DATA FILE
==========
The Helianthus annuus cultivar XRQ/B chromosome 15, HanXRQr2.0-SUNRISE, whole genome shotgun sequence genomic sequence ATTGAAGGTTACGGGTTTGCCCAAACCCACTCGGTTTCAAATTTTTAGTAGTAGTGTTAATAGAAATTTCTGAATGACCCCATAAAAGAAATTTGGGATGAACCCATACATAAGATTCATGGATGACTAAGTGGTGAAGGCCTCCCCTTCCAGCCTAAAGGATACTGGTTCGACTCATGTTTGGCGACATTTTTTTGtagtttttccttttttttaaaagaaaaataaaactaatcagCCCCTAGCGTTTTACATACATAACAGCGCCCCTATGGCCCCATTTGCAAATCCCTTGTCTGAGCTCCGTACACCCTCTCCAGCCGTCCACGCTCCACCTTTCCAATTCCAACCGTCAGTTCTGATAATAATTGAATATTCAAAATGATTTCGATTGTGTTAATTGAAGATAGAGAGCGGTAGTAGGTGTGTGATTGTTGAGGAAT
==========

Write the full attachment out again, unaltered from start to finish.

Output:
The Helianthus annuus cultivar XRQ/B chromosome 15, HanXRQr2.0-SUNRISE, whole genome shotgun sequence genomic sequence ATTGAAGGTTACGGGTTTGCCCAAACCCACTCGGTTTCAAATTTTTAGTAGTAGTGTTAATAGAAATTTCTGAATGACCCCATAAAAGAAATTTGGGATGAACCCATACATAAGATTCATGGATGACTAAGTGGTGAAGGCCTCCCCTTCCAGCCTAAAGGATACTGGTTCGACTCATGTTTGGCGACATTTTTTTGtagtttttccttttttttaaaagaaaaataaaactaatcagCCCCTAGCGTTTTACATACATAACAGCGCCCCTATGGCCCCATTTGCAAATCCCTTGTCTGAGCTCCGTACACCCTCTCCAGCCGTCCACGCTCCACCTTTCCAATTCCAACCGTCAGTTCTGATAATAATTGAATATTCAAAATGATTTCGATTGTGTTAATTGAAGATAGAGAGCGGTAGTAGGTGTGTGATTGTTGAGGAAT